[a href=\"index.php?act=findpost&pid=124626\"][{POST_SNAPBACK}][/a]

Ther is much to learn from these posts but my suggestion is to read the manual and when you have finished it read it again and again. Learn ALL the" capabilities of the camera".  Good luck , photography is loads of fun.
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mwookie
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« Reply #5 on: July 18, 2007, 09:21:21 AM »
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Thanks Mike,
I have found what you said to be true, there is an overwhelming amount of information available.  That creates a problem too, although it is better to have too much info than too little.  I just don't know where to start.  At the moment I am just experimenting with the capabilities of the equipment I have.  I shoot what catches my eye.  I thought that a hands-on tutorial would be great.
I am certainly happy that I stumbled onto this website, there is an abundance of knowledge right here.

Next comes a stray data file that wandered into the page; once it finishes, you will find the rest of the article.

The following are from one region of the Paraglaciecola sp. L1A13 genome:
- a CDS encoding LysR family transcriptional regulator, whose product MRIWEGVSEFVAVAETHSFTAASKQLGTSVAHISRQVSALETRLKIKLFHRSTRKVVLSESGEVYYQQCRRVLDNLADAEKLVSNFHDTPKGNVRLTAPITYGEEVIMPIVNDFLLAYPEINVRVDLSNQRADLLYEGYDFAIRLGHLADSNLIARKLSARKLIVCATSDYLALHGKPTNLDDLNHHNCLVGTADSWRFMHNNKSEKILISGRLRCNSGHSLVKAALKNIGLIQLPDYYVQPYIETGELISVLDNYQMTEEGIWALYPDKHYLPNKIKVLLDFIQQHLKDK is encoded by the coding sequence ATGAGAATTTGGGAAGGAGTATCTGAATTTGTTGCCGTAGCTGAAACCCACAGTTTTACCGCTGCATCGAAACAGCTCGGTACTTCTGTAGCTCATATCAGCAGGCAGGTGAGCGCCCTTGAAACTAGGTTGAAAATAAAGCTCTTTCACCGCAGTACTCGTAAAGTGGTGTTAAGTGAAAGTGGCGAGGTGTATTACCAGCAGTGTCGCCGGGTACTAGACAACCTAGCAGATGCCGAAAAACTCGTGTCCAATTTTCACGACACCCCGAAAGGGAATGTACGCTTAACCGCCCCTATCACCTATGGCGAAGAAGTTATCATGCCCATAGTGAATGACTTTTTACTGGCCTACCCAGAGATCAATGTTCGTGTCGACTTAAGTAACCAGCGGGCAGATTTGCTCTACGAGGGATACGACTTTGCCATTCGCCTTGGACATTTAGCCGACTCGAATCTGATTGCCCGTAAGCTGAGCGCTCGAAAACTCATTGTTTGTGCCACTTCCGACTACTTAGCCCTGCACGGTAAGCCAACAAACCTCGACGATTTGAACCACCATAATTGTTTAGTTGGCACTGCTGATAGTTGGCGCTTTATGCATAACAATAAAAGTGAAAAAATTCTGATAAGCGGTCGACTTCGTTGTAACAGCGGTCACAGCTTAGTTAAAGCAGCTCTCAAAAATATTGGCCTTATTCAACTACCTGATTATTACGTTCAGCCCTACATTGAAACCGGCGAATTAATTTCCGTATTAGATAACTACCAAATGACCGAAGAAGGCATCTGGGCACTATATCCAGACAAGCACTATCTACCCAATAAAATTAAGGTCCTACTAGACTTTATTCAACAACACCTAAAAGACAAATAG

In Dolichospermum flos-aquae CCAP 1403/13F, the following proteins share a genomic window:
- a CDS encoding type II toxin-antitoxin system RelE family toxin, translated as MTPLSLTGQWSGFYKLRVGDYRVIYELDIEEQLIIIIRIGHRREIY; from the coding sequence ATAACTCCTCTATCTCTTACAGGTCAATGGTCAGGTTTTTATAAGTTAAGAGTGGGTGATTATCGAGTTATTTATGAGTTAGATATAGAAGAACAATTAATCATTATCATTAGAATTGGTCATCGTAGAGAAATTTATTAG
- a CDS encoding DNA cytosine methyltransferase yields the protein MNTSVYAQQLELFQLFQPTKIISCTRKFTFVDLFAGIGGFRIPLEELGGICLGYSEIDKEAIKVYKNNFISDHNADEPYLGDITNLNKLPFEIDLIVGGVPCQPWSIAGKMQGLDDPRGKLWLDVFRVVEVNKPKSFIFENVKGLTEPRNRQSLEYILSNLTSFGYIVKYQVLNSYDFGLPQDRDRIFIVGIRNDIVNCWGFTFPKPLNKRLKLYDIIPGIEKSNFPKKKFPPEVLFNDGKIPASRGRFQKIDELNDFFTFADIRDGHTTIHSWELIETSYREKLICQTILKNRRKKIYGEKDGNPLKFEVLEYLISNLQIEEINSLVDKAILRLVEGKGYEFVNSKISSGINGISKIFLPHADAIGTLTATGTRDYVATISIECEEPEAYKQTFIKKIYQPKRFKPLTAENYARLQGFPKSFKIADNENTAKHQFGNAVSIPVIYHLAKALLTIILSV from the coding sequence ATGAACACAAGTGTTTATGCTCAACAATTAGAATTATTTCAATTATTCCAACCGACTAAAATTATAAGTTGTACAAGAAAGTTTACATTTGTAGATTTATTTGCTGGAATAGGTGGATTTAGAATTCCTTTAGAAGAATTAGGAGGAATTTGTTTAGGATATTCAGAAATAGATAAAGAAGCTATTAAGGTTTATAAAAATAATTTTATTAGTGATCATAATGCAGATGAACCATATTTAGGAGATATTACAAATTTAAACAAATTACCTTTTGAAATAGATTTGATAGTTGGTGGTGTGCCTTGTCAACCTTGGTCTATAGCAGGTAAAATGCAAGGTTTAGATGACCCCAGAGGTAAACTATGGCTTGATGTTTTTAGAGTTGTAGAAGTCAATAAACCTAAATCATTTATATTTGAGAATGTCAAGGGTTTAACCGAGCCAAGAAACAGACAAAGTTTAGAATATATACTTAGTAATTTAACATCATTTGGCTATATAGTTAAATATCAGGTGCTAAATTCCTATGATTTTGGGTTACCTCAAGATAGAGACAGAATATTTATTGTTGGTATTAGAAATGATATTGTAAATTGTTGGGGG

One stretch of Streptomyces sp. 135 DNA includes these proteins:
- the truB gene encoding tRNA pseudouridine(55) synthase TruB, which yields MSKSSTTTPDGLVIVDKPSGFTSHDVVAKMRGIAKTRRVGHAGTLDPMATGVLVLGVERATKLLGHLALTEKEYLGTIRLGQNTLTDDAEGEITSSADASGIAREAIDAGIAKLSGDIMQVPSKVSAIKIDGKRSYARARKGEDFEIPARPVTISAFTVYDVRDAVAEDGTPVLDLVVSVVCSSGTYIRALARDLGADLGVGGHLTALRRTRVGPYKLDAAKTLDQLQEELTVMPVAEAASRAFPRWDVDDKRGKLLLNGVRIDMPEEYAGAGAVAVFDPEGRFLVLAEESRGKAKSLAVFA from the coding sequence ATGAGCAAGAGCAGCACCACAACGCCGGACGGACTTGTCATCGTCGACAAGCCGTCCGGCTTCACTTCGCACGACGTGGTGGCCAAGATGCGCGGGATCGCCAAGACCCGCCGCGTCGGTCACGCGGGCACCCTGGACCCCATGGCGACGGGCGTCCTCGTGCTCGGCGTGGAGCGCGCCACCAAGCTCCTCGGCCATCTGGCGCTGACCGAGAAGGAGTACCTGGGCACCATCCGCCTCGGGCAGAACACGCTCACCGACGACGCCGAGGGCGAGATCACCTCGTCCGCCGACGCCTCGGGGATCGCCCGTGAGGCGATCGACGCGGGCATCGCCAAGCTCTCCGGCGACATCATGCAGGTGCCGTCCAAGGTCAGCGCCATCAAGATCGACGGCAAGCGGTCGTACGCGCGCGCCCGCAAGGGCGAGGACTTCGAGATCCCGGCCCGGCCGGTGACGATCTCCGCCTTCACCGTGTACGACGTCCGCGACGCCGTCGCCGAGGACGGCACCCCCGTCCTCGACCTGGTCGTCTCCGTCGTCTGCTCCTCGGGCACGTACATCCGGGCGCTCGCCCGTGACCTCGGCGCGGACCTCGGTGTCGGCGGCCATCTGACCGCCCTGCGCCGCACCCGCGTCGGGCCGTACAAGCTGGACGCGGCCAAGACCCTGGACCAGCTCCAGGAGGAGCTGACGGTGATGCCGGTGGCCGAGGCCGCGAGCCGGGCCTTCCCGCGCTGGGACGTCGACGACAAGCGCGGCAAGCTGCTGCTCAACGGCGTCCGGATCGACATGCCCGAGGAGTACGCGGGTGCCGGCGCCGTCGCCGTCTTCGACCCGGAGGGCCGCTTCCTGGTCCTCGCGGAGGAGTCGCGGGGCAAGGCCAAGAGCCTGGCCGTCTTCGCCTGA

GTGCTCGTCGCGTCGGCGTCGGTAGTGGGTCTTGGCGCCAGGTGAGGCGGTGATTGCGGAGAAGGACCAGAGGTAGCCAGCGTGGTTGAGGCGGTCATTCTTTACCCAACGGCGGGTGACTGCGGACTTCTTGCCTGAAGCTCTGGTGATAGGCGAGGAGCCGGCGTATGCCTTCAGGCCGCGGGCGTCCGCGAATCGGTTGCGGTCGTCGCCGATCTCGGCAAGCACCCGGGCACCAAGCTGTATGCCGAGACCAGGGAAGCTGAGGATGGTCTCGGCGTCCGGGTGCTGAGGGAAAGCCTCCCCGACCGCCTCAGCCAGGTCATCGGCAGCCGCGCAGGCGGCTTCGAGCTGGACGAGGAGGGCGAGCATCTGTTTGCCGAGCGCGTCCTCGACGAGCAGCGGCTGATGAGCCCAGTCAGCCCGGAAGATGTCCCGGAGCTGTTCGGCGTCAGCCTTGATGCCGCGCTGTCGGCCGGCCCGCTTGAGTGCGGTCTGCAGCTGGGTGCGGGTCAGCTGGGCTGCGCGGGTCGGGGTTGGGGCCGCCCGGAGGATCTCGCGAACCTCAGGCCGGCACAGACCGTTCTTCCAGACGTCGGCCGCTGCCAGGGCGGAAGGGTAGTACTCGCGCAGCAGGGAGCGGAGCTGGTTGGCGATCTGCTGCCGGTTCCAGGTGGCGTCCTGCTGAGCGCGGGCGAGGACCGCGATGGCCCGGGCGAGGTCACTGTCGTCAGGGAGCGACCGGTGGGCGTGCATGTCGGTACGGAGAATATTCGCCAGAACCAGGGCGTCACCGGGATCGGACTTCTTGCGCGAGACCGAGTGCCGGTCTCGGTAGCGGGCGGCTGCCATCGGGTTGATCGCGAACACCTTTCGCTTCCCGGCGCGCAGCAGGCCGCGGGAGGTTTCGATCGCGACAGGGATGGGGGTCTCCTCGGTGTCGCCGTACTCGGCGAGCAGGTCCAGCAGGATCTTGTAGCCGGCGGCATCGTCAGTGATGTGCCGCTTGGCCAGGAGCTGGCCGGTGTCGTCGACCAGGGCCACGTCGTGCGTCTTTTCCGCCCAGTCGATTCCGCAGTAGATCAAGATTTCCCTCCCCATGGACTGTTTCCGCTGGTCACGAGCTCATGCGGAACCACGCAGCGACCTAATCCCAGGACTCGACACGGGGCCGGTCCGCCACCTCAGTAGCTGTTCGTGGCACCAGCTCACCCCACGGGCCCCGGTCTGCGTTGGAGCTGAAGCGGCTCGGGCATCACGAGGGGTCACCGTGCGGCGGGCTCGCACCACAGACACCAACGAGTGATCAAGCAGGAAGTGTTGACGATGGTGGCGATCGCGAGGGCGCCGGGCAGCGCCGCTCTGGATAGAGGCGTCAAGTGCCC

thanks for the response
jay
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You have the right idea by shooting what catches your eye. Read a lot, but shoot even more. When I started (and I am by no means an expert), I read and read till my eyes hurt. I packed a ton os scholastic knowledge in there, but I would get frustrated when I couldn't get a background to blur like I "say in the forums". I knew the principles but could get my camera (a Sony F717 at the time) to do what I read. Keep and evaluating. If it looks terrible on the monitor, don't just chuck it in the recycle bin, analyze what went wrong. I have learned in the last 3 years that I haven't made every shoot perfect, but my ratio of good to bad has more than tripled. That is success as far as I am concerned.